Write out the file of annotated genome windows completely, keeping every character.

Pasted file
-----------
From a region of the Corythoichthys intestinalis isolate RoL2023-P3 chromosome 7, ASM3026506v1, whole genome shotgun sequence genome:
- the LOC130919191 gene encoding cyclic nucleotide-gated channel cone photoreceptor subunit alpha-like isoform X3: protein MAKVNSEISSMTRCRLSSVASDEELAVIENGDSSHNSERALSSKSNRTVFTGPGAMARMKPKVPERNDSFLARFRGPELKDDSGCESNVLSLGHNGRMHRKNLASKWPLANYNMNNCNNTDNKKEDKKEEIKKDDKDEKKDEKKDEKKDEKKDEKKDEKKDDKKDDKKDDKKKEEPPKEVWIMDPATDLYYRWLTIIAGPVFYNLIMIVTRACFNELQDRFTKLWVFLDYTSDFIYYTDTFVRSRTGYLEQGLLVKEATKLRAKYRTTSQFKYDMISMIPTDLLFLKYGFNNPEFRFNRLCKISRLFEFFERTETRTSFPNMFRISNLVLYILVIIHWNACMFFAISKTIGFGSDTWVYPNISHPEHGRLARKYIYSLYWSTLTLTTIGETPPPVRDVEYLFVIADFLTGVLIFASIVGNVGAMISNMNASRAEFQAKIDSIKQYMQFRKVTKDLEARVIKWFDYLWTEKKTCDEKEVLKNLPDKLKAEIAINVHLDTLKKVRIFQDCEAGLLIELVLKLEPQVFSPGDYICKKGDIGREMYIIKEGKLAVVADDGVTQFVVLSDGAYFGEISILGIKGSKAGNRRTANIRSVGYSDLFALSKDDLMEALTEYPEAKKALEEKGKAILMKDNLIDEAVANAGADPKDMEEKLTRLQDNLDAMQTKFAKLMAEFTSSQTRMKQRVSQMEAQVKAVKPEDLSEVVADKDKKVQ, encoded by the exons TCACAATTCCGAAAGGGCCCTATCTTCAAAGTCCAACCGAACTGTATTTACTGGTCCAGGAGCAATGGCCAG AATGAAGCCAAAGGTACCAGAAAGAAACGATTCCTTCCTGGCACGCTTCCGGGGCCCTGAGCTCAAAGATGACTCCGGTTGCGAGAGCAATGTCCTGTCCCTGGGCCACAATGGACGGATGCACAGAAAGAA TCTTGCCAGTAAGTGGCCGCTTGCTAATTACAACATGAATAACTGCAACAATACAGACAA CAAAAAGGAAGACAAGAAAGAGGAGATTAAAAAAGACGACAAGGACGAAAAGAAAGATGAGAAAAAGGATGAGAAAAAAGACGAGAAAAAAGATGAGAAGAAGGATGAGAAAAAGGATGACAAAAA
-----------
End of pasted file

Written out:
From a region of the Corythoichthys intestinalis isolate RoL2023-P3 chromosome 7, ASM3026506v1, whole genome shotgun sequence genome:
- the LOC130919191 gene encoding cyclic nucleotide-gated channel cone photoreceptor subunit alpha-like isoform X3: protein MAKVNSEISSMTRCRLSSVASDEELAVIENGDSSHNSERALSSKSNRTVFTGPGAMARMKPKVPERNDSFLARFRGPELKDDSGCESNVLSLGHNGRMHRKNLASKWPLANYNMNNCNNTDNKKEDKKEEIKKDDKDEKKDEKKDEKKDEKKDEKKDEKKDDKKDDKKDDKKKEEPPKEVWIMDPATDLYYRWLTIIAGPVFYNLIMIVTRACFNELQDRFTKLWVFLDYTSDFIYYTDTFVRSRTGYLEQGLLVKEATKLRAKYRTTSQFKYDMISMIPTDLLFLKYGFNNPEFRFNRLCKISRLFEFFERTETRTSFPNMFRISNLVLYILVIIHWNACMFFAISKTIGFGSDTWVYPNISHPEHGRLARKYIYSLYWSTLTLTTIGETPPPVRDVEYLFVIADFLTGVLIFASIVGNVGAMISNMNASRAEFQAKIDSIKQYMQFRKVTKDLEARVIKWFDYLWTEKKTCDEKEVLKNLPDKLKAEIAINVHLDTLKKVRIFQDCEAGLLIELVLKLEPQVFSPGDYICKKGDIGREMYIIKEGKLAVVADDGVTQFVVLSDGAYFGEISILGIKGSKAGNRRTANIRSVGYSDLFALSKDDLMEALTEYPEAKKALEEKGKAILMKDNLIDEAVANAGADPKDMEEKLTRLQDNLDAMQTKFAKLMAEFTSSQTRMKQRVSQMEAQVKAVKPEDLSEVVADKDKKVQ, encoded by the exons TCACAATTCCGAAAGGGCCCTATCTTCAAAGTCCAACCGAACTGTATTTACTGGTCCAGGAGCAATGGCCAG AATGAAGCCAAAGGTACCAGAAAGAAACGATTCCTTCCTGGCACGCTTCCGGGGCCCTGAGCTCAAAGATGACTCCGGTTGCGAGAGCAATGTCCTGTCCCTGGGCCACAATGGACGGATGCACAGAAAGAA TCTTGCCAGTAAGTGGCCGCTTGCTAATTACAACATGAATAACTGCAACAATACAGACAA CAAAAAGGAAGACAAGAAAGAGGAGATTAAAAAAGACGACAAGGACGAAAAGAAAGATGAGAAAAAGGATGAGAAAAAAGACGAGAAAAAAGATGAGAAGAAGGATGAGAAAAAGGATGACAAAAA